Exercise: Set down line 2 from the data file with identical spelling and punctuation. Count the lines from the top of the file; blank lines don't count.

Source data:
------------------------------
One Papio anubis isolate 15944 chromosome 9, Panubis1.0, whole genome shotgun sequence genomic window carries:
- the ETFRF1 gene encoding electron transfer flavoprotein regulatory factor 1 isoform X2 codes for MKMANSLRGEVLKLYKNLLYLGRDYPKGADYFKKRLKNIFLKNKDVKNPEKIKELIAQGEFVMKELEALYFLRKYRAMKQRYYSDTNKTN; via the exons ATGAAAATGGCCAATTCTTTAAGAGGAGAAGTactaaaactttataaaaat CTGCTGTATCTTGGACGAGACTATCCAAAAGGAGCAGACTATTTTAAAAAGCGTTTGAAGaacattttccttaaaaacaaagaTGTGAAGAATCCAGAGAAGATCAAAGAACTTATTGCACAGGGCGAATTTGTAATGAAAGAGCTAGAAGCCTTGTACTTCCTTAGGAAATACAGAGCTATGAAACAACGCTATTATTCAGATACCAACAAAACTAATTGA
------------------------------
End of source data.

- the ETFRF1 gene encoding electron transfer flavoprotein regulatory factor 1 isoform X2 codes for MKMANSLRGEVLKLYKNLLYLGRDYPKGADYFKKRLKNIFLKNKDVKNPEKIKELIAQGEFVMKELEALYFLRKYRAMKQRYYSDTNKTN; via the exons ATGAAAATGGCCAATTCTTTAAGAGGAGAAGTactaaaactttataaaaat CTGCTGTATCTTGGACGAGACTATCCAAAAGGAGCAGACTATTTTAAAAAGCGTTTGAAGaacattttccttaaaaacaaagaTGTGAAGAATCCAGAGAAGATCAAAGAACTTATTGCACAGGGCGAATTTGTAATGAAAGAGCTAGAAGCCTTGTACTTCCTTAGGAAATACAGAGCTATGAAACAACGCTATTATTCAGATACCAACAAAACTAATTGA